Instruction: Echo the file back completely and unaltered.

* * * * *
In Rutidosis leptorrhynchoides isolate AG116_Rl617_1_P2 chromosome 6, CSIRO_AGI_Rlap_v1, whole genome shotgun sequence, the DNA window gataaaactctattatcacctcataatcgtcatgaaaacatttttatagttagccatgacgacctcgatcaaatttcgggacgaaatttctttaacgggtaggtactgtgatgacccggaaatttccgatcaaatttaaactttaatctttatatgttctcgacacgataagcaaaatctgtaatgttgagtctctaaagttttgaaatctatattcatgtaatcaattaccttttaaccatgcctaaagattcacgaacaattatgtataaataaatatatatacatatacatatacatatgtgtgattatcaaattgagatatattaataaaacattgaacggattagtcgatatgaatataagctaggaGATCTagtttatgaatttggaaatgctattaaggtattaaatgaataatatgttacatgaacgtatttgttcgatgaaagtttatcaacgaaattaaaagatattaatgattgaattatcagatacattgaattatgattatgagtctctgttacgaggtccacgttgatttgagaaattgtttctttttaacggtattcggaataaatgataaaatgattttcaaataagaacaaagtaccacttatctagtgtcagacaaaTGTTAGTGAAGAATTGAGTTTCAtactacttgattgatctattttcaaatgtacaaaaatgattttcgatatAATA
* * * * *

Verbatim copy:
In Rutidosis leptorrhynchoides isolate AG116_Rl617_1_P2 chromosome 6, CSIRO_AGI_Rlap_v1, whole genome shotgun sequence, the DNA window gataaaactctattatcacctcataatcgtcatgaaaacatttttatagttagccatgacgacctcgatcaaatttcgggacgaaatttctttaacgggtaggtactgtgatgacccggaaatttccgatcaaatttaaactttaatctttatatgttctcgacacgataagcaaaatctgtaatgttgagtctctaaagttttgaaatctatattcatgtaatcaattaccttttaaccatgcctaaagattcacgaacaattatgtataaataaatatatatacatatacatatacatatgtgtgattatcaaattgagatatattaataaaacattgaacggattagtcgatatgaatataagctaggaGATCTagtttatgaatttggaaatgctattaaggtattaaatgaataatatgttacatgaacgtatttgttcgatgaaagtttatcaacgaaattaaaagatattaatgattgaattatcagatacattgaattatgattatgagtctctgttacgaggtccacgttgatttgagaaattgtttctttttaacggtattcggaataaatgataaaatgattttcaaataagaacaaagtaccacttatctagtgtcagacaaaTGTTAGTGAAGAATTGAGTTTCAtactacttgattgatctattttcaaatgtacaaaaatgattttcgatatAATA